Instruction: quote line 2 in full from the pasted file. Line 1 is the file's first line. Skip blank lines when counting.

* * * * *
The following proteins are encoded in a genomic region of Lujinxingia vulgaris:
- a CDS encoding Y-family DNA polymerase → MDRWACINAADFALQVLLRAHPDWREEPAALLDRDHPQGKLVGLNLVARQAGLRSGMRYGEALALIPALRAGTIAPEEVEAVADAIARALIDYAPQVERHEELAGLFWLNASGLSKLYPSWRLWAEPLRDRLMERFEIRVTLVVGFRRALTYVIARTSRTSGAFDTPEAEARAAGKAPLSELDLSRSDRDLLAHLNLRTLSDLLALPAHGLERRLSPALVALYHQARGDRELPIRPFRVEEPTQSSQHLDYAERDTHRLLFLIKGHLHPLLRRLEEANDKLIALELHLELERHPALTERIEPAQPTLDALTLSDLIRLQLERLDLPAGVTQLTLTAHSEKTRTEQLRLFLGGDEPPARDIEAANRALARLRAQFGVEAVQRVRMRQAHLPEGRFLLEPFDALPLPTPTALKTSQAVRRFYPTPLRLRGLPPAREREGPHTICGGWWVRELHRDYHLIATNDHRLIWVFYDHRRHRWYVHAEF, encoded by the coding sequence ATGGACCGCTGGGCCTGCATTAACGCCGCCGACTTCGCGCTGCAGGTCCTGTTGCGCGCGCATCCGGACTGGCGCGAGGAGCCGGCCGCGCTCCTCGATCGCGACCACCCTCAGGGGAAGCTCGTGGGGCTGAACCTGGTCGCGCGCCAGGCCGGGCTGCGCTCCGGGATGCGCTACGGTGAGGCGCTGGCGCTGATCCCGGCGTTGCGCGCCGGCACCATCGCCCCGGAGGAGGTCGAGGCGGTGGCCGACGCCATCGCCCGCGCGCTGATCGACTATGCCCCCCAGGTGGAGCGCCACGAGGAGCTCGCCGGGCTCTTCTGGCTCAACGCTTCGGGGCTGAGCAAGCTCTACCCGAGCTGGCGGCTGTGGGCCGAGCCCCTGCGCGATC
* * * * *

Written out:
- a CDS encoding Y-family DNA polymerase → MDRWACINAADFALQVLLRAHPDWREEPAALLDRDHPQGKLVGLNLVARQAGLRSGMRYGEALALIPALRAGTIAPEEVEAVADAIARALIDYAPQVERHEELAGLFWLNASGLSKLYPSWRLWAEPLRDRLMERFEIRVTLVVGFRRALTYVIARTSRTSGAFDTPEAEARAAGKAPLSELDLSRSDRDLLAHLNLRTLSDLLALPAHGLERRLSPALVALYHQARGDRELPIRPFRVEEPTQSSQHLDYAERDTHRLLFLIKGHLHPLLRRLEEANDKLIALELHLELERHPALTERIEPAQPTLDALTLSDLIRLQLERLDLPAGVTQLTLTAHSEKTRTEQLRLFLGGDEPPARDIEAANRALARLRAQFGVEAVQRVRMRQAHLPEGRFLLEPFDALPLPTPTALKTSQAVRRFYPTPLRLRGLPPAREREGPHTICGGWWVRELHRDYHLIATNDHRLIWVFYDHRRHRWYVHAEF, encoded by the coding sequence ATGGACCGCTGGGCCTGCATTAACGCCGCCGACTTCGCGCTGCAGGTCCTGTTGCGCGCGCATCCGGACTGGCGCGAGGAGCCGGCCGCGCTCCTCGATCGCGACCACCCTCAGGGGAAGCTCGTGGGGCTGAACCTGGTCGCGCGCCAGGCCGGGCTGCGCTCCGGGATGCGCTACGGTGAGGCGCTGGCGCTGATCCCGGCGTTGCGCGCCGGCACCATCGCCCCGGAGGAGGTCGAGGCGGTGGCCGACGCCATCGCCCGCGCGCTGATCGACTATGCCCCCCAGGTGGAGCGCCACGAGGAGCTCGCCGGGCTCTTCTGGCTCAACGCTTCGGGGCTGAGCAAGCTCTACCCGAGCTGGCGGCTGTGGGCCGAGCCCCTGCGCGATC